As Richard recalls, his brother needed no prodding to stick with the sport that, with Thursday night’s 17th overall selection, will make him a millionaire. He loved football. And he loved working at his game — pushing himself to get stronger, faster, more skilled and more polished.
In fielding questions after his selection and again Saturday, Allen was humble and soft-spoken, characterizing himself as blessed and grateful for the opportunity the Redskins had given him. That’s what he told Gruden, too, when Gruden phoned to inform of the selection.
“No,” Allen replied. “I’m lucky you took me.”
That’s vintage Allen, attests Thompson, his high school coach. But on the field, he’s entirely different.
“He is such a respectful young man,” Thompson said. “But you’d be shocked at his demeanor when he gets on the football field. He’s just intense. You just look in his eyes, and you realize, ‘That’s a player!’ ”
Bo Davis, Allen’s defensive line coach during his first three seasons at Alabama, says Allen was a dream in the classroom — smart, attentive and dutiful — and mature beyond his years when he arrived as a teenager in Tuscaloosa.
“I never worried about his academics because he was always on top of it,” said Davis, now at Texas-San Antonio, in a telephone interview. “He was very dependable. If he tells you he’s going to do something, he does it.”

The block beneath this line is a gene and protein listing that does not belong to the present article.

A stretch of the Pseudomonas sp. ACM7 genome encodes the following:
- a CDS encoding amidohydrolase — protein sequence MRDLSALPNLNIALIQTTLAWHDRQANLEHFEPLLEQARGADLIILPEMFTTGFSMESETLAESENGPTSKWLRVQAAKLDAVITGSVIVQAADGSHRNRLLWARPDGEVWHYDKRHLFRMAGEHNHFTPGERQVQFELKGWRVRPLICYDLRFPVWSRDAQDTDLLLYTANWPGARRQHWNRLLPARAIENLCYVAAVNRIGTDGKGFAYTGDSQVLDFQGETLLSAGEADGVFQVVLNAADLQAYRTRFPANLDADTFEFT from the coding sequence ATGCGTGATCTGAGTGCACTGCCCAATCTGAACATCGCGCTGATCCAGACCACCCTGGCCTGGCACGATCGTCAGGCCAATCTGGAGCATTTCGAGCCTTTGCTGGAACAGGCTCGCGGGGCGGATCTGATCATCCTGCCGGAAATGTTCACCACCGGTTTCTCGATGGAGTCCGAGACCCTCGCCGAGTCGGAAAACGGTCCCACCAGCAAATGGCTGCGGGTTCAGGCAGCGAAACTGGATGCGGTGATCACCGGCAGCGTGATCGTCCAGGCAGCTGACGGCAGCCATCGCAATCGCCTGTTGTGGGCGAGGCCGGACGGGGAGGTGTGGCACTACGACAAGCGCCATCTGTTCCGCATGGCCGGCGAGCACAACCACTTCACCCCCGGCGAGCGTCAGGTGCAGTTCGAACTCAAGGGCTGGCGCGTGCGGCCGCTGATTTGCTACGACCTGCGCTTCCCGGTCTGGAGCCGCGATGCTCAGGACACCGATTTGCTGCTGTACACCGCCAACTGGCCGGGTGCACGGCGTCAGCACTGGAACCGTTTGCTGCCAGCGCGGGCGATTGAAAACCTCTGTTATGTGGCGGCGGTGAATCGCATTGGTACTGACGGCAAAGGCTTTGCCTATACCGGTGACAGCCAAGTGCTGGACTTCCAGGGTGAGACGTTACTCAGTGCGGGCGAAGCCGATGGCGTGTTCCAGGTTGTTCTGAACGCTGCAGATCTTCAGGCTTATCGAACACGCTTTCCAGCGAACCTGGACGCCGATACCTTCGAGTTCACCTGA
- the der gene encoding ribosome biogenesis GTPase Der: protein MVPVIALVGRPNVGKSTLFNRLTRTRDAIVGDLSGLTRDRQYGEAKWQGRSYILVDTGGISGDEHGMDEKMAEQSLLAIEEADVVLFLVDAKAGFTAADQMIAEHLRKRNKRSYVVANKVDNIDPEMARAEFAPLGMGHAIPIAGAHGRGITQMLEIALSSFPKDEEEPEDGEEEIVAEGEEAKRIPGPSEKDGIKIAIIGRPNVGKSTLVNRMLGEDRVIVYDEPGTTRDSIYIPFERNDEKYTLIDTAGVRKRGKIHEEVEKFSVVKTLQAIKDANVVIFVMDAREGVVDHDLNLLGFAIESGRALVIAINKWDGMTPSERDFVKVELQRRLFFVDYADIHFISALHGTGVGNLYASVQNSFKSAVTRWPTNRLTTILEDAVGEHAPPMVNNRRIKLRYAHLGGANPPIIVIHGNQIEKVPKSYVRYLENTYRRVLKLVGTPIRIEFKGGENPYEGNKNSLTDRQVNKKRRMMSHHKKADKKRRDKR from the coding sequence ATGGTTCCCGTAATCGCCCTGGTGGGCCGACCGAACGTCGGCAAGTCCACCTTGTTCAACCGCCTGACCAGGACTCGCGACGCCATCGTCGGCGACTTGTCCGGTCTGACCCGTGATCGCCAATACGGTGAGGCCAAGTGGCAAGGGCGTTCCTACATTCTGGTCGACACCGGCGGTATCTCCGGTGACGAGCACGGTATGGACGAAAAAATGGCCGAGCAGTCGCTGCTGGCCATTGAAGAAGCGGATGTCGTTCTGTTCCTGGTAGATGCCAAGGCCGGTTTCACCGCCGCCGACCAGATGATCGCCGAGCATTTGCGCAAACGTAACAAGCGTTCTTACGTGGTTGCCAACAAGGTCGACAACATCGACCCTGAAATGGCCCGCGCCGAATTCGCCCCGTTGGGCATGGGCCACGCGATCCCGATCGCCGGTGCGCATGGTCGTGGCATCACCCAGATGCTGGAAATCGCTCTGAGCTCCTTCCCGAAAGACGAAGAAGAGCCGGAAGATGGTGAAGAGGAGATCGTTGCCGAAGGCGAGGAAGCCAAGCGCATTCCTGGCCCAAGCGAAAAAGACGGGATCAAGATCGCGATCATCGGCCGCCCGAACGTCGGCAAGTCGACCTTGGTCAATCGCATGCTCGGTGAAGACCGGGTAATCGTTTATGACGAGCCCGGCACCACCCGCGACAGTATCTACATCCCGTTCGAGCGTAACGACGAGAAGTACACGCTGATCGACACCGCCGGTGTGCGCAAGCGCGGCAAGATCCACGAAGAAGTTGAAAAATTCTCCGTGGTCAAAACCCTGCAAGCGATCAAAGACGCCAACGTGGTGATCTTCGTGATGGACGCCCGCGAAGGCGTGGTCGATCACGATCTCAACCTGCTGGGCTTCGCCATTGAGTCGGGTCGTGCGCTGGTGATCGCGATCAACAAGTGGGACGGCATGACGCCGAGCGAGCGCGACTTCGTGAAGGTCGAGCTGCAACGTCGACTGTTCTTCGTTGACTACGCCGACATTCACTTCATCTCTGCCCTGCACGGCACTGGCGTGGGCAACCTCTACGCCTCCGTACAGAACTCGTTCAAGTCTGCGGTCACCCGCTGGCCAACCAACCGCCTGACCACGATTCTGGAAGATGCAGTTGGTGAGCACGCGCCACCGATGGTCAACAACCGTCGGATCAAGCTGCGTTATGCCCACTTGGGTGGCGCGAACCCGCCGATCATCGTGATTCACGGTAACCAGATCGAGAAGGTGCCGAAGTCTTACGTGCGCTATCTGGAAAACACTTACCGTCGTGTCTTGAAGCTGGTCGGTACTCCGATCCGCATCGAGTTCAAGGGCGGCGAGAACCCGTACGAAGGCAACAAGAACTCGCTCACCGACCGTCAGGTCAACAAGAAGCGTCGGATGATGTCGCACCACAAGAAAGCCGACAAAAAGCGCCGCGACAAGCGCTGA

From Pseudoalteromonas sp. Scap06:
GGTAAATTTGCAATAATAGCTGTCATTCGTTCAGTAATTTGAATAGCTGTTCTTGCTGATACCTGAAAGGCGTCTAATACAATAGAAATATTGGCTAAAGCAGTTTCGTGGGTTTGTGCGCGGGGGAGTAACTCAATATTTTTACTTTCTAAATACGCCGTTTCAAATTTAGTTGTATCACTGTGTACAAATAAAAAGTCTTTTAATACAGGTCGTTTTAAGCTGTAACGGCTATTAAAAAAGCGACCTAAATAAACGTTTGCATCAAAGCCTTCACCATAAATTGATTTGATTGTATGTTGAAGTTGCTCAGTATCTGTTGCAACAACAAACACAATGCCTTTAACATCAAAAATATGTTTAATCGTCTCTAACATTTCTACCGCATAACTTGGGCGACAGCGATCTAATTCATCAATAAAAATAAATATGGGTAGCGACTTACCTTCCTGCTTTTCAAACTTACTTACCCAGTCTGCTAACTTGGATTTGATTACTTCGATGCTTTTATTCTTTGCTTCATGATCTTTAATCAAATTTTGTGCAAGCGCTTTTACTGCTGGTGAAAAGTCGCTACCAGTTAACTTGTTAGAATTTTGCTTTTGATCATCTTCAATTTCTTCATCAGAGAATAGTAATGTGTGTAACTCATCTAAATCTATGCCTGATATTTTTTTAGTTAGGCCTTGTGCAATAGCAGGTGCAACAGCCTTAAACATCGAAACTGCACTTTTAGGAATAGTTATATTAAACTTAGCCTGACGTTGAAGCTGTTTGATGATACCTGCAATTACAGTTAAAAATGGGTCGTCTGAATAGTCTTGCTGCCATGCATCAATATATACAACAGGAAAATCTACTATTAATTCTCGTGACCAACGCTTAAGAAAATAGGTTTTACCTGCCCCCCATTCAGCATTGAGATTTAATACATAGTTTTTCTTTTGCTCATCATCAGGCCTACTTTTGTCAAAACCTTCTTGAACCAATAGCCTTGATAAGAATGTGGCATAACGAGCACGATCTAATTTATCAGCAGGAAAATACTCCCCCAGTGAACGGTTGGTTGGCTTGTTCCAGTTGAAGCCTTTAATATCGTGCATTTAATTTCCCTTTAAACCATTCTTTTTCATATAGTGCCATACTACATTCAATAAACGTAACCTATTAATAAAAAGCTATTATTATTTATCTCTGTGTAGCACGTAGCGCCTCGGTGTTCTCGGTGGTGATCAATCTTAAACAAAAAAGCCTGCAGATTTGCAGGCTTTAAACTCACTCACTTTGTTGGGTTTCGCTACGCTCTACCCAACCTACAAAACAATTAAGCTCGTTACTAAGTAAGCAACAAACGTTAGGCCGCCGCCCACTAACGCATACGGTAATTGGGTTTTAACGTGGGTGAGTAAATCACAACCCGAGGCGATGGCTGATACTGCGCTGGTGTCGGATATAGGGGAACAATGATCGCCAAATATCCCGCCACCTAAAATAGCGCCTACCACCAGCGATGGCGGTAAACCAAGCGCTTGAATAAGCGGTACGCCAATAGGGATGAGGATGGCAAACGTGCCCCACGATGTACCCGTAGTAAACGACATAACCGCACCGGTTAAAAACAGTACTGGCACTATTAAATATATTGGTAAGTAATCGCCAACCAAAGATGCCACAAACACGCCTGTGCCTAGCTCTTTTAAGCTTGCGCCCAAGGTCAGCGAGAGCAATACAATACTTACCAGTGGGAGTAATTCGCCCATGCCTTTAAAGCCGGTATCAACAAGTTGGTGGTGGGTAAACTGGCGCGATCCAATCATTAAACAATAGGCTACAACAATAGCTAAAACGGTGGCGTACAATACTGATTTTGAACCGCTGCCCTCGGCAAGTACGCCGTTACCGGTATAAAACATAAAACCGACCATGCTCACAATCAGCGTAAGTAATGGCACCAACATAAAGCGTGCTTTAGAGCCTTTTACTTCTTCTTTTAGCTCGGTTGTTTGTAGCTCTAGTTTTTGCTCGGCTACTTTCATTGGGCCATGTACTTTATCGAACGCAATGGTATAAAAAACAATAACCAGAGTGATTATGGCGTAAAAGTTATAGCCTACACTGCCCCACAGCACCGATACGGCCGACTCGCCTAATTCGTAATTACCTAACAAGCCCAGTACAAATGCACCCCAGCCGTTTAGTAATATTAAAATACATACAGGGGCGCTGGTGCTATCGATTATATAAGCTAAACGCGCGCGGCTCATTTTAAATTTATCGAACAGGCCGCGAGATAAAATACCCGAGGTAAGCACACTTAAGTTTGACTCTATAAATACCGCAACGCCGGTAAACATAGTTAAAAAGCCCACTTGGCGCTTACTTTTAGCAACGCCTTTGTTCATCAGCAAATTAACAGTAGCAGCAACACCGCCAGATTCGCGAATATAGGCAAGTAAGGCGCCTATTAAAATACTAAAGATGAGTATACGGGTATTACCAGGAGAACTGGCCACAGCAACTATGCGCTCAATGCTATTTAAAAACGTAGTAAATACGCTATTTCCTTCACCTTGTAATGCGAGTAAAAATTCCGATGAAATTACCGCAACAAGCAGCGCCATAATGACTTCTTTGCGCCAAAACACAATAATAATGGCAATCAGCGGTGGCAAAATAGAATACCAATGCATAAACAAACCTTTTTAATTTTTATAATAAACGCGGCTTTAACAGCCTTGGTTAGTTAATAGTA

On the field, he played smart, disciplined football but did so with explosion. In the locker room, he was a spark.
“He could motivate you just by walking in the room,” Davis said. “No matter how the day was going, he would lift everyone’s spirits: ‘Come on, guys! We’re really tired, but we got to push ourselves through this!’ ”
Anderson, the Alabama linebacker whose selection 49th overall followed Allen’s, vouches for the same. “He’s a guy, he can come in the locker room and change the mood of a lot of guys. He has got that ability. He can joke around. But when it’s time to get serious and get on the field, he’s all about his business.”
There’s no doubt Allen could have turned pro after his junior year, eyed as a first-round pick on the heels of Alabama’s 2015 national championship. But he came back to help defend the title and work on what he viewed as a weakness in his game: run defense.
As Alabama marched toward yet another national title game last season, Coach Nick Saban reflected on that decision — how it helped both the team and Allen, whom he initially recruited as a 250-pound outside linebacker.
“The guy has developed each and every year into being a better and better and better player,” Saban said, hailing Allen as an outstanding player and even better person and leader. “I think sometimes a lot of players lose sight of how football is a developmental game, how they improve, how they can improve their value by continuing to grow and develop as players in college. Jonathan Allen is a great example of that.”
The rigors of an Alabama season are exhausting, Allen acknowledged Saturday. But less than four months after his last college game, all he wants to do is get back to work at the sport he has loved for so long. To start lifting with his new teammates. To start running. To start earning his place all over again in a sport that is now his job.